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In this appeal from Defendant’s judgments of conviction for three crimes related to his domestic violence toward his then-girlfriend, the Supreme Court held (1) the recently amended language in Wis. Stat. 904.04(2)(b)1 allows admission of other-acts evidence with greater latitude than under an analysis pursuant to State v. Sullivan, 576 N.W.2d 30 (Wis. 1998); and (2) the circuit court did not abuse its discretion in admitting evidence of Defendant’s other acts because the court applied the correct legal standard, and admission was a conclusion that a reasonable judge could reach based on the facts of the record. View "State v. Dorsey" on Justia Law

Posted in: Criminal Law

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The Supreme Court affirmed in part and reversed in part the decision of the court of appeals affirming the circuit court’s judgment entered in favor of Plaintiffs regarding their asserted right to install a pier and to access the Sailor Creek Flowage directly from their shoreline property. Defendants, who owned the waterbed of the Flowage where Plaintiffs’ property met the water, appealed, arguing that the presence of navigable water over their property did not affect their right to prohibit Plaintiffs from installing a pier into or over the portion of the waterbed of the Flowage that Plaintiffs owned. The Supreme Court held (1) Plaintiffs’ private property rights are not sufficient to place a pier into or over the waterbed of the Flowage without Defendants’ permission based on the rights attendant to their shoreline property; (2) the public trust doctrine conveys no private property rights, regardless of the presence of navigable water; and (3) as long as Plaintiffs are using the flowage waters for purposes consistent with the public trust doctrine, their own property rights are sufficient to access and exit the Flowage directly from their shoreline property. View "Movrich v. Lobermeier" on Justia Law

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The Supreme Court affirmed in part and reversed in part the decision of the court of appeals affirming the circuit court’s judgment entered in favor of Plaintiffs regarding their asserted right to install a pier and to access the Sailor Creek Flowage directly from their shoreline property. Defendants, who owned the waterbed of the Flowage where Plaintiffs’ property met the water, appealed, arguing that the presence of navigable water over their property did not affect their right to prohibit Plaintiffs from installing a pier into or over the portion of the waterbed of the Flowage that Plaintiffs owned. The Supreme Court held (1) Plaintiffs’ private property rights are not sufficient to place a pier into or over the waterbed of the Flowage without Defendants’ permission based on the rights attendant to their shoreline property; (2) the public trust doctrine conveys no private property rights, regardless of the presence of navigable water; and (3) as long as Plaintiffs are using the flowage waters for purposes consistent with the public trust doctrine, their own property rights are sufficient to access and exit the Flowage directly from their shoreline property. View "Movrich v. Lobermeier" on Justia Law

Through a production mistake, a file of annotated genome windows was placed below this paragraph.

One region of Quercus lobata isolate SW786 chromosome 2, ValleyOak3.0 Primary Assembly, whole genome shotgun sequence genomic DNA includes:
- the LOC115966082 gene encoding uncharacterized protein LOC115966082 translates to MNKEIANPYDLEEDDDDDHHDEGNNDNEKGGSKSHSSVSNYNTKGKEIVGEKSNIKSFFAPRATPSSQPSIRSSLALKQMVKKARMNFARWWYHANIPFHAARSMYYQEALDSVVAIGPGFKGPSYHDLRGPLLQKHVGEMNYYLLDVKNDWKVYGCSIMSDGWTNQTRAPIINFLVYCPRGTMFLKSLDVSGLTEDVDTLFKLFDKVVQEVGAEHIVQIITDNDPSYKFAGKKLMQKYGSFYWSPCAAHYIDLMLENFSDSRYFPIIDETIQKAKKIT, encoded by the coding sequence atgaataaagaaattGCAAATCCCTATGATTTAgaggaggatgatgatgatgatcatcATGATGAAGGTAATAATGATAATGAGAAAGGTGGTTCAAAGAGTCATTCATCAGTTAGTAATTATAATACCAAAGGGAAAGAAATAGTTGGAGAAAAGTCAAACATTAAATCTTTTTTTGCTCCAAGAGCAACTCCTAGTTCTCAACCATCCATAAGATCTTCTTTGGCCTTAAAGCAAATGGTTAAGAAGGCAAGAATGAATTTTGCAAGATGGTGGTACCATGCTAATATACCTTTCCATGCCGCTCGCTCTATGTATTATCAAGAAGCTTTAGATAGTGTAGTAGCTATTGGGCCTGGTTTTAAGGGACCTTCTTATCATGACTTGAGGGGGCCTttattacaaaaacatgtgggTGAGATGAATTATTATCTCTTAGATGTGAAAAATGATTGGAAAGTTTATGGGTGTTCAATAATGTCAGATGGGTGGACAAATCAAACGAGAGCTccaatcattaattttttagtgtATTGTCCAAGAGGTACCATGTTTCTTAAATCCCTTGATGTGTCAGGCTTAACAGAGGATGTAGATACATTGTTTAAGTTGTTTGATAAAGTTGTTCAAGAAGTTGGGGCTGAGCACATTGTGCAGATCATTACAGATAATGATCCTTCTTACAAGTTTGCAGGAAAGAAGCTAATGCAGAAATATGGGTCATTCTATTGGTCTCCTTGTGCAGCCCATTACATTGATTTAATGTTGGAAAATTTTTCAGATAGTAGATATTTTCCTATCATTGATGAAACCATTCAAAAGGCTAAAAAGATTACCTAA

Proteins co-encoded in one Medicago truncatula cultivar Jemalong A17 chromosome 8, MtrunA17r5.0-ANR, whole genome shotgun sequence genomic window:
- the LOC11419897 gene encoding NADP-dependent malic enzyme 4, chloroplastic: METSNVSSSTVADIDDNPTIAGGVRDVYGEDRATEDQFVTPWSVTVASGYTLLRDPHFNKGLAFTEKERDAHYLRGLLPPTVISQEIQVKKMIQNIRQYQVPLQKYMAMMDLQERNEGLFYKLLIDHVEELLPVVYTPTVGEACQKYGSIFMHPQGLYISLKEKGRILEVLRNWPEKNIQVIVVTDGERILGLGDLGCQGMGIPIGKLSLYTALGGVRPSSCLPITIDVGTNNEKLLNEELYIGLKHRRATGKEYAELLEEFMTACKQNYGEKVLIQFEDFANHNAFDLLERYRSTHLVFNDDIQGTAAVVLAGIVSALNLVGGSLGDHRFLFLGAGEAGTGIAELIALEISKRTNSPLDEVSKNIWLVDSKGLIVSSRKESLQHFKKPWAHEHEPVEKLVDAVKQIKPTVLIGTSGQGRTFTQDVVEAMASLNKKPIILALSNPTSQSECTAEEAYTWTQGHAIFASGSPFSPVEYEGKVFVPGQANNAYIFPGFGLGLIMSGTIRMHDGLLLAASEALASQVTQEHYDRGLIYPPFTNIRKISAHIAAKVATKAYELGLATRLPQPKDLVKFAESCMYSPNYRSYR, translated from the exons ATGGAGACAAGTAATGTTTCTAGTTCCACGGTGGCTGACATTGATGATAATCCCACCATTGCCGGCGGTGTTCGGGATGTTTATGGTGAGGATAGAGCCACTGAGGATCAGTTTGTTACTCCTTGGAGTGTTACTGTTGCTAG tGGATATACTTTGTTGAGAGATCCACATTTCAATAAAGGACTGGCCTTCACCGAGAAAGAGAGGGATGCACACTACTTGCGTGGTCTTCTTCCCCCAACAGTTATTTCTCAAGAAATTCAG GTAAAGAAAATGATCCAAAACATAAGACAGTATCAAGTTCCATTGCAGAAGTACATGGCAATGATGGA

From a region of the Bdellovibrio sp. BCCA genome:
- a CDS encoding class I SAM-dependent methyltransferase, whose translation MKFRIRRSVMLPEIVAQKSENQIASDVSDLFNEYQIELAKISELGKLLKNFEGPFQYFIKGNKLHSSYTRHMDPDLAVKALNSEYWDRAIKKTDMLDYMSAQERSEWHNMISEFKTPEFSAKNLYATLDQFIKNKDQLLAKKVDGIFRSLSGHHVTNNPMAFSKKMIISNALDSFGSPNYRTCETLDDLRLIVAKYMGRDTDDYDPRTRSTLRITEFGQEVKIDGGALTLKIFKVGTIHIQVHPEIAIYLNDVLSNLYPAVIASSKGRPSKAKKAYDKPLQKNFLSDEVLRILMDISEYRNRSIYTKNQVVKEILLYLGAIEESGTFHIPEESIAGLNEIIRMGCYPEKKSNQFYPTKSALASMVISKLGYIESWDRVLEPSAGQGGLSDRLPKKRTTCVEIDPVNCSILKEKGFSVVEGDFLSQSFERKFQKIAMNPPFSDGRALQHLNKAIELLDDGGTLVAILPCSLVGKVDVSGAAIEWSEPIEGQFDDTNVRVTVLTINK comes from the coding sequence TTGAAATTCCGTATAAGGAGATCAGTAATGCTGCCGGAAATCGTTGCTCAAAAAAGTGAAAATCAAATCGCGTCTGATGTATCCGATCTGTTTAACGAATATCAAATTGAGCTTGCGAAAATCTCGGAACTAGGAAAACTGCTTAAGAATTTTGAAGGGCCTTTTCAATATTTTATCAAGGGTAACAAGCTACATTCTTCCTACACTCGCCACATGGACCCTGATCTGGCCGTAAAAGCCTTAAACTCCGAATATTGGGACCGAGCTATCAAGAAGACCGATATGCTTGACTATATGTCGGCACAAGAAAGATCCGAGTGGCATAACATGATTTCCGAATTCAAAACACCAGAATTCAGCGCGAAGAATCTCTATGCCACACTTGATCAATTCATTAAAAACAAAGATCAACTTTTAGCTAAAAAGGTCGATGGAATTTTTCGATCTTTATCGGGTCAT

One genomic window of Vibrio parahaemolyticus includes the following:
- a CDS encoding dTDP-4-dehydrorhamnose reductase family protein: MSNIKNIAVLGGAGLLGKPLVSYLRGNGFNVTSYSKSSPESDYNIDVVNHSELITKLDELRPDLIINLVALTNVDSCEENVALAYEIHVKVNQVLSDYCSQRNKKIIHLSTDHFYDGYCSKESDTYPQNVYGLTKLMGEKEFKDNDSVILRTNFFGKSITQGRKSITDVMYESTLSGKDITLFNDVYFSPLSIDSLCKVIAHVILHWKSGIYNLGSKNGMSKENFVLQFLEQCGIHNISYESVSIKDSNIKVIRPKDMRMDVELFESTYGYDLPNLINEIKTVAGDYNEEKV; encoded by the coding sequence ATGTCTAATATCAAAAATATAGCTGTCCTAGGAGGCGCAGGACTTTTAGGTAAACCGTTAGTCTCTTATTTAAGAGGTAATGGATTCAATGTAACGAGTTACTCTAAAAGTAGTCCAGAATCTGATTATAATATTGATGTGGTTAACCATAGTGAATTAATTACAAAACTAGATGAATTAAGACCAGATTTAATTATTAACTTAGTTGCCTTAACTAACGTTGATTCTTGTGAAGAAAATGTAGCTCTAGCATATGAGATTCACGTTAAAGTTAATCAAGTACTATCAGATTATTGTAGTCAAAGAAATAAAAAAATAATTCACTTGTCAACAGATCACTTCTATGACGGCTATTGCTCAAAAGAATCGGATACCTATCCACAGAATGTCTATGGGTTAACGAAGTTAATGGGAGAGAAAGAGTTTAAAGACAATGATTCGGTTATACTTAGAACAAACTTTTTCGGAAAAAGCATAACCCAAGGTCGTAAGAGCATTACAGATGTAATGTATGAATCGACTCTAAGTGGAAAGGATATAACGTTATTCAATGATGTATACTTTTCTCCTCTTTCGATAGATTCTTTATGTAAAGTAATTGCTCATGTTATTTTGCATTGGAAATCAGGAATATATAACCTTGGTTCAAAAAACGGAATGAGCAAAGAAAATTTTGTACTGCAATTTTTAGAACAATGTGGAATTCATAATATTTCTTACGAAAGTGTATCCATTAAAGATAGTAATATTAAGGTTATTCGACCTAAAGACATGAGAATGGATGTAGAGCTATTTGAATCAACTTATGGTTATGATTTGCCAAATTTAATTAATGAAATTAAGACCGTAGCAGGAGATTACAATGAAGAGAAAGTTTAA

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Although Wis. Stat. 103.465 explicitly refers to a covenant not to compete, the plain meaning of the statute is not limited to covenant in which an employee agrees not to compete with a former employer. Plaintiff imposed a non-solicitation of employees provision as part of Defendant’s employment agreement. The provision prohibited Defendant from soliciting, inducing, or encouraging any employee of Plaintiff to terminate his or her employment or to accept employment with a competitor, supplier or customer of Plaintiff. Plaintiff claimed that Defendant engaged in actions that violated the non-solicitation of employees provision. The circuit court concluded that the provision was reasonable and enforceable under section 103.465. The court of appeals reversed. The Supreme Court affirmed, holding that Defendant’s non-solicitation of employees provision was a restraint of trade governed by section 103.465 and was unenforceable under the statute because it did not meet the statutory requirement that the restriction be “reasonably necessary for the protection of the employer.” View "Manitowoc Co. v. Lanning" on Justia Law

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A defendant may not seek expunction after sentence is imposed where both the language of Wis. Stat. 973.015 and State v. Matasek, 846 N.W.2d 811, require that the determination regarding expunction be made at the sentencing hearing. Defendant in this case pled no contest to crimes relating to an incident of shoplifting. After the judgments of conviction were entered and the sentence was imposed, Defendant filed a postconviction motion for sentence modification seeking entry of amended judgments of conviction finding that Defendant was eligible for expunction. The circuit court denied the motion. The Supreme Court affirmed, holding that a defendant may not seek expunction after sentence is imposed. View "State v. Arberry" on Justia Law

Posted in: Criminal Law